As the 2017 Legislative Session began, the ACLU of Florida was ready to battle several bills that would have trampled Floridians’ civil rights and liberties. Throughout the session, the ACLU of Florida, its partners, and concerned citizens made their voices heard in fending off unconstitutional proposals. With just a few exceptions, many of the bills which the ACLU of Florida warned posed a threat to Floridians’ rights did not advance in the legislature.
The ACLU of Florida’s summary of priority issues is below.
While dangerous anti-immigrant bills advanced in the Florida House, Floridians have the Senate to thank for stopping bills that would have threatened the rights of immigrants. These unconstitutional bills do nothing to make our state safer and would have served only to exploit and deepen the stigma against Florida’s immigrant communities. The legislation the ACLU fought would have:
- Required local law enforcement to honor warrantless detention requests from the federal government. HB 697/SB 786 would have stretched law enforcement resources in our communities and discouraged immigrants who are crime victims from calling police or reporting crimes.
- Made an individual’s immigration status grounds for enhanced sentencing, meaning a misdemeanor punishable by up to a year in a county jail would jump to a five-year stint in Florida’s prison system based solely on a person’s immigration status. (HB 83/SB 120)
Unlike in recent past legislative sessions, bills that would have further restricted a woman’s access to legal health care services saw little progress this year. Harmful legislation would have:
- Instituted a ban on abortions following the 20-week mark. HB 203/SB 348 failed to consider a woman’s individual personal and medical circumstances that may necessitate an abortion after twenty weeks.
- Allowed a woman who had an abortion to sue her doctor for malpractice up to 10 years after her procedure. HB 19/SB 1140 would have more than doubled the four-year statute of limitations in place for bringing malpractice suits for other types of medical care.
- Required the state to to develop materials intended to interfere with a woman’s and distribute them in ob-gyn offices and include them in curricula taught in schools. HB 841 and SB 1006 jeopardized a woman’s health and autonomy by allowing the DOH to develop & distribute informational materials deterring women from a safe procedure.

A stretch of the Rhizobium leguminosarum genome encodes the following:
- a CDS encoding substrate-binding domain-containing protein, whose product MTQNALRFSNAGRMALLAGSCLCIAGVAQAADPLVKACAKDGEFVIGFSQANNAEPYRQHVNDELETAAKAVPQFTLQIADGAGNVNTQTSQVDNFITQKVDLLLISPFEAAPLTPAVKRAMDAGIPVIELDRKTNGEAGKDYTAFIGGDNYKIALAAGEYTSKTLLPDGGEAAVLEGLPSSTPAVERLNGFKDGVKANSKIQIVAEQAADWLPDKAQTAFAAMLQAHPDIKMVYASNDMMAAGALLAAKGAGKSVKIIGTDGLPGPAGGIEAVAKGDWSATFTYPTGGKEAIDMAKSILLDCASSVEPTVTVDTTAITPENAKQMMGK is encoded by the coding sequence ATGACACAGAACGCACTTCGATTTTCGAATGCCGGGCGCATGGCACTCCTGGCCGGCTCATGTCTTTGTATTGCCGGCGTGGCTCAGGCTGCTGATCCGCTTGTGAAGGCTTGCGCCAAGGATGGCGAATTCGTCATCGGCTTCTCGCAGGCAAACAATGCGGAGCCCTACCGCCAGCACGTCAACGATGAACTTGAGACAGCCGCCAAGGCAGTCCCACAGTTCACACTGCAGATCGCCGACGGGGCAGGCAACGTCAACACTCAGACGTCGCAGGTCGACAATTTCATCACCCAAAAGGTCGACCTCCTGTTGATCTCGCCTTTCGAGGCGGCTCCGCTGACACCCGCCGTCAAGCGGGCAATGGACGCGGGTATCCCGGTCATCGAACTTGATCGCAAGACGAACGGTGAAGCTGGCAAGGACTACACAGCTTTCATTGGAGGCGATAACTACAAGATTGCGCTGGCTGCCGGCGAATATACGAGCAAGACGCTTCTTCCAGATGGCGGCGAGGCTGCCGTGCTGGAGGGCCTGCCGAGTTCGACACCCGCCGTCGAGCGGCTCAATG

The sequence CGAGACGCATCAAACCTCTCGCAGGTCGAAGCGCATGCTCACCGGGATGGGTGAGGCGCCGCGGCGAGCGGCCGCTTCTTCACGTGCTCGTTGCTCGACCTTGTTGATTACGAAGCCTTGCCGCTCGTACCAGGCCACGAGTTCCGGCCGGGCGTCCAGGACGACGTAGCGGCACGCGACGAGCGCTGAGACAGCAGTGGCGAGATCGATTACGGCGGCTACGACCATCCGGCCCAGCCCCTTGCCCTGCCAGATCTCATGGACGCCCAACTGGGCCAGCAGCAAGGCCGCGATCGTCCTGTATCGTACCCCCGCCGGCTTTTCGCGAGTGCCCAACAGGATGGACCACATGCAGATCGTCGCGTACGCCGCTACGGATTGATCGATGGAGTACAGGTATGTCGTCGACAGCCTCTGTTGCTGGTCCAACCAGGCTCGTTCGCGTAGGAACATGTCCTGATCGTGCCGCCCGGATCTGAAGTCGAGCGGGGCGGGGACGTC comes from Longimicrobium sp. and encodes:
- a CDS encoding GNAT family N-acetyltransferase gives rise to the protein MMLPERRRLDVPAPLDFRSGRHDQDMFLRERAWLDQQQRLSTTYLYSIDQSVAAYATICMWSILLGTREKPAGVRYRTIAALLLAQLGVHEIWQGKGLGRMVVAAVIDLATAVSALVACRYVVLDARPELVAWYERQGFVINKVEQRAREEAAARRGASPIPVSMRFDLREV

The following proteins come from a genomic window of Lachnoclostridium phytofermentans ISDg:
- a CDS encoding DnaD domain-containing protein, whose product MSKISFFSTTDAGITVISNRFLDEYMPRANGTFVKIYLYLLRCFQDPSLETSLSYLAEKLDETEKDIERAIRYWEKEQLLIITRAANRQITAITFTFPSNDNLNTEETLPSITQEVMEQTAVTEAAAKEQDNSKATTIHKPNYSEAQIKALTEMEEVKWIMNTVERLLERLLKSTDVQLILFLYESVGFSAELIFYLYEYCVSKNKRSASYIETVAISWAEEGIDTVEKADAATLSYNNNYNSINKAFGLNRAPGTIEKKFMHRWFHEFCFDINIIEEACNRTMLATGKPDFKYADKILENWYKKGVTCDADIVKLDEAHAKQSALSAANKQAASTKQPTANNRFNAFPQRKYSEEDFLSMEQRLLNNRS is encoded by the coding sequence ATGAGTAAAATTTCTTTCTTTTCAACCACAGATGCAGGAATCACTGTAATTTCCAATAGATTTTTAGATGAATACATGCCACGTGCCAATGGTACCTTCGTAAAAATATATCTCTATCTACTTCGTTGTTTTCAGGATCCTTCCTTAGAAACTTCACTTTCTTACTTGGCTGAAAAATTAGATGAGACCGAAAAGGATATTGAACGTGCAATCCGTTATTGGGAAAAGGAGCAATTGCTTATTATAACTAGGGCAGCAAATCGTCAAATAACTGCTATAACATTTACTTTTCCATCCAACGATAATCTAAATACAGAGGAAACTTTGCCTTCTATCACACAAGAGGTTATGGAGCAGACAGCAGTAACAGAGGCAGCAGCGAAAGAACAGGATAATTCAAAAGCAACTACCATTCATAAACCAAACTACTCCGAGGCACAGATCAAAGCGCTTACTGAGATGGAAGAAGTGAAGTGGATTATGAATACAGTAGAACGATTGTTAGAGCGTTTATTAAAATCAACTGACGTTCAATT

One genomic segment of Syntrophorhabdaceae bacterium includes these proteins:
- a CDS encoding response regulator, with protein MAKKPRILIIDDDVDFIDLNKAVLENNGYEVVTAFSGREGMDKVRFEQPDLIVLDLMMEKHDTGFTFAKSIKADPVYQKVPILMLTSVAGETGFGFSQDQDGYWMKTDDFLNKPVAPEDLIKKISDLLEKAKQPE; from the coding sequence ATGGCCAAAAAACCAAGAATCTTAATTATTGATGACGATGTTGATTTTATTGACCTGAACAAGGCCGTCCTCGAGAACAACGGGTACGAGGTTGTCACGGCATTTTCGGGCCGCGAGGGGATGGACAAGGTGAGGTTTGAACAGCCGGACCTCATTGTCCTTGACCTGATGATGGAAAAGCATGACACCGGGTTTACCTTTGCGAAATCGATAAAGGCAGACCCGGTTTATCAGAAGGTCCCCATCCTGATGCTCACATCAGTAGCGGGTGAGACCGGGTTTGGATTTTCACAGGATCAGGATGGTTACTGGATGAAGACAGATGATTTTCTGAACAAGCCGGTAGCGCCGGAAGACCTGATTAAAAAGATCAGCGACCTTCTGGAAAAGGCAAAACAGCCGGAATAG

The ACLU of Florida strongly supported the Florida Competitive Workforce Act, which would have protected anyone who lives or works in the Sunshine State from being discriminated against at work, in housing or in public places like restaurants because of their sexual orientation or gender identity. While this legislation did not pass, it gained greater support than previously seen in the legislature, with bipartisan support in the Senate among its 15 cosponsors, and in the House with 40 cosponsors. We will continue to push for protection for LGBT Floridians against discrimination in the 2018 Legislative Session.
Additionally, no legislation was filed this session explicitly attacking the rights of individuals based on their sexual orientation or gender identity.
Unfortunately, SB 436, regarding Religious Expression in Public Schools passed in the final hours of floor debate.
This bill is troublesome because it opens the door to teachers, administrators, and other adults in positions of power proselytizing and otherwise favoring their religious beliefs during the school day. Under this bill, any student or school employee not in the majority religion at that school is in danger of being further isolated, marginalized, and silenced due to activities championed by others in the majority. Additionally, this bill could allow teachers and other school personnel to discriminate against LGBTQ students under the guise of religious expression. Religious education of children is the responsibility of parents, not the public schools.
The ACLU has a long history of fighting to protect and defend religious freedom and will continue to do so vigorously, but religious freedom does not mean the right to discriminate against others and treat others less humanely.
Fortunately, school districts across Florida have declined to implement similar measures in the past, as they recognize that these types of measures will almost certainly expose districts and school personnel to potential litigation.